The University of Oxford announced today their agreement with AstraZeneca, a UK-based global biopharmaceutical company, to develop, manufacture and potentially distribute at a large scale the COVID-19 vaccine which is currently being worked on and trialled by the University.
The partnership has been solidified now, with finer details and terms to be finalised in the coming weeks. This could be a monumental event as it would allow for rapid deployment of the COVID-19 vaccine if trials prove to be successful. The vaccine itself was developed by Oxford University’s Jenner Institute who began trials in humans last week jointly with the University’s Oxford Vaccine Group.
This partnership is the first to come out of the Government’s launch of a Vaccines Taskforce two weeks ago which set out to find, test and deliver a new coronavirus vaccine. The government has also provided £20 million of funding for the University’s vaccine research and support for the institution’s clinical trials.
The AstraZeneca partnership agreement would not only provide the UK with early access, if the vaccine candidate proves successful, but the company would also work with partners worldwide to internationally distribute the vaccine, with a focus on accessibility for low and medium income countries.
The partnership is set to operate on a not-for-profit basis while the coronavirus pandemic is ongoing and only costs of production and distribution. Oxford University and its company, Vaccitech, who jointly have rights to the technology which was used in the vaccine development, will not be receiving royalties from the vaccine during the pandemic. Any subsequent royalties which follow will be reinvested directly back into medical research, including a new Pandemic Preparedness and Vaccine Research Centre which is being developed in collaboration with AstraZeneca.
University and national response
Professor Sir John Bell, Regius Professor of Medicine at Oxford University, said: “Our partnership with AstraZeneca will be a major force in the struggle against pandemics for many years to come. We believe that together we will be in a strong position to start immunising against coronavirus once we have an effective approved vaccine. Sadly, the risk of new pandemics will always be with us and the new research centre will enhance the world’s preparedness and our speed of reaction the next time we face such a challenge.”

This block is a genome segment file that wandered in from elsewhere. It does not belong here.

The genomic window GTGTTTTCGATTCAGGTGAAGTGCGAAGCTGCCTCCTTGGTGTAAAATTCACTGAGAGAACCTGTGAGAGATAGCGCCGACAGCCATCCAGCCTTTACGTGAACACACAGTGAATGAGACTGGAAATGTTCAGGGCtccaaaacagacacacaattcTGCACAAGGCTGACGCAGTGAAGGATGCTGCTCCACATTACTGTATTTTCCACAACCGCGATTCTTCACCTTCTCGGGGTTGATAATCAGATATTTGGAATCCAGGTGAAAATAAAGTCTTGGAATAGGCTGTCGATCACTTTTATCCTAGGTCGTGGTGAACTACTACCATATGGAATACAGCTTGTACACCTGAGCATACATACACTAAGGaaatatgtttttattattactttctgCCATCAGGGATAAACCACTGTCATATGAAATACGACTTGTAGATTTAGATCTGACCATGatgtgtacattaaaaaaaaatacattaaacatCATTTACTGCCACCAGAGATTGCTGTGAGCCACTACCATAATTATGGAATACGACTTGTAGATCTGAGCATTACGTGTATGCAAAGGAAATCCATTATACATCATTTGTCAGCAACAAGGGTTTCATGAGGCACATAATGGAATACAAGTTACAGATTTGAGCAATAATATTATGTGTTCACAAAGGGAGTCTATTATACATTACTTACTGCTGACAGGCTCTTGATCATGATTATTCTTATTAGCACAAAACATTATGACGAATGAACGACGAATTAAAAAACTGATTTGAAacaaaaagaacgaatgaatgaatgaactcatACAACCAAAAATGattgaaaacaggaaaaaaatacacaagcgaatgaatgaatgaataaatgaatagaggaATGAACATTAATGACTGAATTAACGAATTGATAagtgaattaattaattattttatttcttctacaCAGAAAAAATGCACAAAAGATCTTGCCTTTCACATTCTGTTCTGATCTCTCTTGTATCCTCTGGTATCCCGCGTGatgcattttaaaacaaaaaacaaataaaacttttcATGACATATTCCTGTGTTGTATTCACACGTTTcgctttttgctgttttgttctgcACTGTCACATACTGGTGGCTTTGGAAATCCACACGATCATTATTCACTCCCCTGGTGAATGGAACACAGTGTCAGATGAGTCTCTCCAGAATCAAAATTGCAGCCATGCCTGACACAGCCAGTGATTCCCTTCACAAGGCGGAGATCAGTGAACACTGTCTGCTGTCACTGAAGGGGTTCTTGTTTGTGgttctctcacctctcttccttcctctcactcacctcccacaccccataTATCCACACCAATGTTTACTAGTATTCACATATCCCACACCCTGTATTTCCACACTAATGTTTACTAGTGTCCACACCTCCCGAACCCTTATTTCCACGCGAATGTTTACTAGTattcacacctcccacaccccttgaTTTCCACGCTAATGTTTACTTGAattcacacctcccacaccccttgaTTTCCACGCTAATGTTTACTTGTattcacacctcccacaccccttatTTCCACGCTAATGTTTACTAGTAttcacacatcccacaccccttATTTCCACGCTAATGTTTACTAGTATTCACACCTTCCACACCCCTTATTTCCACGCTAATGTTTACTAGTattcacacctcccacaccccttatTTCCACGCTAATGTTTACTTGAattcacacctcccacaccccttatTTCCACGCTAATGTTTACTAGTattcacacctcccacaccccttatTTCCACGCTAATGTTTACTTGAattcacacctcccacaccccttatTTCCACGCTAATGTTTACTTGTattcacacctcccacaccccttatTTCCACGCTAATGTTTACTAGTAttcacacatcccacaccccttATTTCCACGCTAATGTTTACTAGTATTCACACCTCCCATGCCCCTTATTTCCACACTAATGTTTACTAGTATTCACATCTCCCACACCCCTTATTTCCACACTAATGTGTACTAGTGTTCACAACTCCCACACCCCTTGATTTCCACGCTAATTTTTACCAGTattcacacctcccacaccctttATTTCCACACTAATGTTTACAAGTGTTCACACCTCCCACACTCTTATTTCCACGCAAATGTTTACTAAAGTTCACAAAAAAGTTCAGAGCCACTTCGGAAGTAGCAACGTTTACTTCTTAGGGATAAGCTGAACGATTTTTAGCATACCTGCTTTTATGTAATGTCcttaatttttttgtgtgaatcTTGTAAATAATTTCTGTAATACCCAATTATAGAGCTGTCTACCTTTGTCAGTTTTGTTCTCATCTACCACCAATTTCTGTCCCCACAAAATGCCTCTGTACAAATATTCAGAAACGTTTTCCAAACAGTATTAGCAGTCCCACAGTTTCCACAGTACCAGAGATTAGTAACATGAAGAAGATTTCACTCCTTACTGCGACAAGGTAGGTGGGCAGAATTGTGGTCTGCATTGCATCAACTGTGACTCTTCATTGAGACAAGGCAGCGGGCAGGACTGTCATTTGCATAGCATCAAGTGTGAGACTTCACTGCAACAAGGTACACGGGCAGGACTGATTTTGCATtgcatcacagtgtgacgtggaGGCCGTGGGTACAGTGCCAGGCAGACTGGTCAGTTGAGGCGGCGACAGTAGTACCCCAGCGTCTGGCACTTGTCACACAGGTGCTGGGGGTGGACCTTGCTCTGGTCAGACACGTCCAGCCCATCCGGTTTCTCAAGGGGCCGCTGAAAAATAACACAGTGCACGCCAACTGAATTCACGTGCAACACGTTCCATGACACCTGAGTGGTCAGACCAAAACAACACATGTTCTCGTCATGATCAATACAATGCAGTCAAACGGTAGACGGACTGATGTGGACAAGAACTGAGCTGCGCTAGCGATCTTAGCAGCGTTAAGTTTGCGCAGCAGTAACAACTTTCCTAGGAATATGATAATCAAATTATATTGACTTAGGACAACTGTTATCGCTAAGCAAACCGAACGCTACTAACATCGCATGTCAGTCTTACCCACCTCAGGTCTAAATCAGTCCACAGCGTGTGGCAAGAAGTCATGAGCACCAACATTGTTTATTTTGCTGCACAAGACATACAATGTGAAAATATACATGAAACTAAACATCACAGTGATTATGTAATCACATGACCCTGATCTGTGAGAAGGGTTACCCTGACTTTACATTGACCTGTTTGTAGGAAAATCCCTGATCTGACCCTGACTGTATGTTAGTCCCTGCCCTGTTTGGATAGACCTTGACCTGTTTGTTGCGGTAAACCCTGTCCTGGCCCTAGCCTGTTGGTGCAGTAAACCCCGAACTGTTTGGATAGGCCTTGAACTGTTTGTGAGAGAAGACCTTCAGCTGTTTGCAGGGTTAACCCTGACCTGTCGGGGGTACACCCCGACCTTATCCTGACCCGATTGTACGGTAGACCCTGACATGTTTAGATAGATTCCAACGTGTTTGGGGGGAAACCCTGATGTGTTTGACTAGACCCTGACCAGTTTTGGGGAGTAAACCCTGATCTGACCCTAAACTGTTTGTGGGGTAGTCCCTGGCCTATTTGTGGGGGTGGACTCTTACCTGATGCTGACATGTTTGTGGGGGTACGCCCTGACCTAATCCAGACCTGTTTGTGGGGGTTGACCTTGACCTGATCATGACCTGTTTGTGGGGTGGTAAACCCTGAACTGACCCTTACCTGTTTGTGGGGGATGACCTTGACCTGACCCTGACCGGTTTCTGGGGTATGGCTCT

The Vice-Chancellor of Oxford University, Professor Louise Richardson said: “Like my colleagues all across Oxford, I am deeply proud of the work of our extraordinarily talented team of academics in the Jenner Institute and the Oxford Vaccine Group. They represent the best tradition of research, teaching and contributing to the world around us, that has been the driving mission of the University of Oxford for centuries. Like people all across the country, we are wishing them success in developing an effective vaccine. If they are successful, our partnership with AstraZeneca will ensure that the British people and people across the world, especially in low and middle income countries, will be protected from this terrible virus as quickly as possible.”
Pascal Soriot, Chief Executive Officer, AstraZeneca, said: “As COVID-19 continues its grip on the world, the need for a vaccine to defeat the virus is urgent. This collaboration brings together University of Oxford’s world-class expertise in vaccinology and AstraZeneca’s global development, manufacturing and distribution capabilities. Our hope is that, by joining forces, we can accelerate the globalisation of a vaccine to combat the virus and protect people from the deadliest pandemic in a generation.”
Bill Enright, CEO of Vaccitech, said: “We are delighted to facilitate this extensive collaboration in support of the development of the vaccine candidate in order to make it available as quickly as possible. We believe this vaccine candidate provides significant validation for our ChAdOx platform, which is one of the few to have already induced neutralising antibodies against coronavirus spike proteins in human studies for MERS. We are committed to doing all we can to support our scientific founders at the Jenner Institute in order to overcome this unprecedented global crisis.“
Health Secretary Matt Hancock said: “Across government, we are working night and day to stop the spread of coronavirus and protect our NHS. But in the long run, a vaccine remains our best hope of defeating this virus for good. So I am determined to do everything in my power to develop an effective vaccine and get it to the people of the UK as soon as possible. I want the UK to lead the world in developing a coronavirus vaccine – and I will back our scientists to the hilt in doing so.”
Business Secretary Alok Sharma said: “This collaboration between Oxford University and AstraZeneca is a vital step that could help rapidly advance the manufacture of a coronavirus vaccine. It will also ensure that should the vaccine being developed by Oxford University’s Jenner Institute work, it will be available as early as possible, helping to protect thousands of lives from this disease.”